The Asian Parliamentary Debating System: in a Nutshell

Motion
A motion is the term used as a referral of the topic about to be debated in the Asian Parliamentary system. Most motions in the system begin with the phrase “This House…,” with the ‘House’ referring to a governing body debating the particular motion.
Teams and Speaker Responsibilities
Similar to any forms of debates, the Asian Parliamentary has two opposing sides; the government, to propose and defend the motion and the opposition, to oppose and negate the motion. Each of these two teams comprise of three speakers with distinct roles and responsibilities.
The speakers of the government side are:
– Prime Minister, whose role is to provide the interpretation of the motion and setup a ground for the debate, as well as open the case for the government
– Deputy Prime Minister, whose role is to effectively rebut the case delivered by the opposition, amplify the arguments initiated by the previous speaker of the team and later advances the government’s case by delivering a new argument
– Member of The Government, whose role is to refute the opposition’s whole case by summarizing the entire debate from the government’s perspective and give final analysis on why the government should win
The speakers of the opposition side are:
– Leader of The Opposition, whose role is to state where the opposition’s position in the particular debate, respond to the initial case brought by the government and open the case for the opposition
– Deputy Leader of The Opposition, whose role is quite similar to the Deputy Prime Minister, taking the opposition’s perspective
– Member of The Opposition, whose role is similar to the Member of The Government, taking the opposition’s perspective
Each speaker is 7 (seven) minutes to deliver a speech.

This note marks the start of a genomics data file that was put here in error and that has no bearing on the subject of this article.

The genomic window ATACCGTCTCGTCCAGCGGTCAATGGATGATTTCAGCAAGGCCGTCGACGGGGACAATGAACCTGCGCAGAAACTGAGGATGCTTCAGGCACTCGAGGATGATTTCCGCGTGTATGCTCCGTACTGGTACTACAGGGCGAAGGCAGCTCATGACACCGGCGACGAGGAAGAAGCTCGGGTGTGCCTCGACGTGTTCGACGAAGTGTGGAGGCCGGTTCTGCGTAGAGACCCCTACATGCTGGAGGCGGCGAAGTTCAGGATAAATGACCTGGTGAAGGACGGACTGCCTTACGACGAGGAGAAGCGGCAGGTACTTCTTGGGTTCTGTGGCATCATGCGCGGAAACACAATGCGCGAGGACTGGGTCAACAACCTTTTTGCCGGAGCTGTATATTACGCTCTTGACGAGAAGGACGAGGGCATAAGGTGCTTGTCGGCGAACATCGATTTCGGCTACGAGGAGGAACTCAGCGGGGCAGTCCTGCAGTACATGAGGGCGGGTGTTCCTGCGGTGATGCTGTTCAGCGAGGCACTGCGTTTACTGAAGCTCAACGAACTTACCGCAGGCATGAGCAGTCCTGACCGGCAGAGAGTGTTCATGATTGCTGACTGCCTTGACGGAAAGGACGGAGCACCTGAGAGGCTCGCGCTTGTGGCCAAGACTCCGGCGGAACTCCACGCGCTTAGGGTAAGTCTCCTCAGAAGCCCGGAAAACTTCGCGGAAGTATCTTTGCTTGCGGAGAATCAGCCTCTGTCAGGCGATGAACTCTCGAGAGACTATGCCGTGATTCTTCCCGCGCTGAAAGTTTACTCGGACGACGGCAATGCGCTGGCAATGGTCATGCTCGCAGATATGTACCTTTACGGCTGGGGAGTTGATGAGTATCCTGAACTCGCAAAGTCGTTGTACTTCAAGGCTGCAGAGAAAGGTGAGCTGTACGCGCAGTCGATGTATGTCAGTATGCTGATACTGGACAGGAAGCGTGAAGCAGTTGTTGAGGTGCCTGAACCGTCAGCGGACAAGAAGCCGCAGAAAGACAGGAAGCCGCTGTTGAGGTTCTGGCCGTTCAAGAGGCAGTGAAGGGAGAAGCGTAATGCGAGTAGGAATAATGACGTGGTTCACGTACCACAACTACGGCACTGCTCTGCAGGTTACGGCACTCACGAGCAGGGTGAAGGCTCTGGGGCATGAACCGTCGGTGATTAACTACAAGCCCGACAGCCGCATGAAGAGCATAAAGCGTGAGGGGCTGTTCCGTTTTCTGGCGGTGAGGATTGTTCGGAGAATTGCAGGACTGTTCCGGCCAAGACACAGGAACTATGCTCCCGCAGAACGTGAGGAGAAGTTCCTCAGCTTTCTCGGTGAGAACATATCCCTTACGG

After all speakers have spoken, each team will be given the chance to give a reply speech. A reply speech is a speech that concludes the debate and state why a particular team’s case is better than the opposing one. The speakers allowed to deliver a reply speech would be either the first or the second speaker of each team. A time constrain of 4 (four) minutes is given for reply speeches.
The order of speeches would go as follows:
1. 1st government, Prime Minister
2. 1st opposition, Leader of Opposition
3. 2nd government, Deputy Prime Minister
4. 2nd opposition, Deputy Leader of Opposition
5. 3rd government, Member of Government
6. 3rd opposition, Member of Opposition
7. Government reply
8. Opposition reply
Point of Information
During the speeches (except for the reply), the opposing team may offer Point of Informations. A Point of Information, usually shortened POI, is a form of interruption delivered to challenge a case brought by the speaker delivering a speech. A POI is most commonly, but not always, question directed to a point brought by the speaker. It can also be a quick rebuttal.
A POI cannot exceed 15 (fifteen) seconds, meaning that the point brought has to be concise and sharp to ensure maximum effectively. A speaker has the right to refuse a POI, although it is highly recommended for a speaker to accept one or two during a speech to create a good dynamic in the debate.
POIs can only be raised between the first and the sixth minute of the speech. Earlier than one and later than six are called the protected time and POIs cannot be raised.
Adjudication
The victor of an Asian Parliamentary debating system will be determined by adjudicators. The adjudicator may comprise of a single person or an odd number of persons, with the number usually increasing as the tournament progresses into more advanced and crucial rounds.
The decision made by adjudicators is based on three criteria:
– Matter, which is the quality of the arguments brought and the logic behind them
– Manner, which is how the points are delivered, usually looking at how clear and convincing a speech is
– Method, which looks at speaker role and responsibility fulfillment

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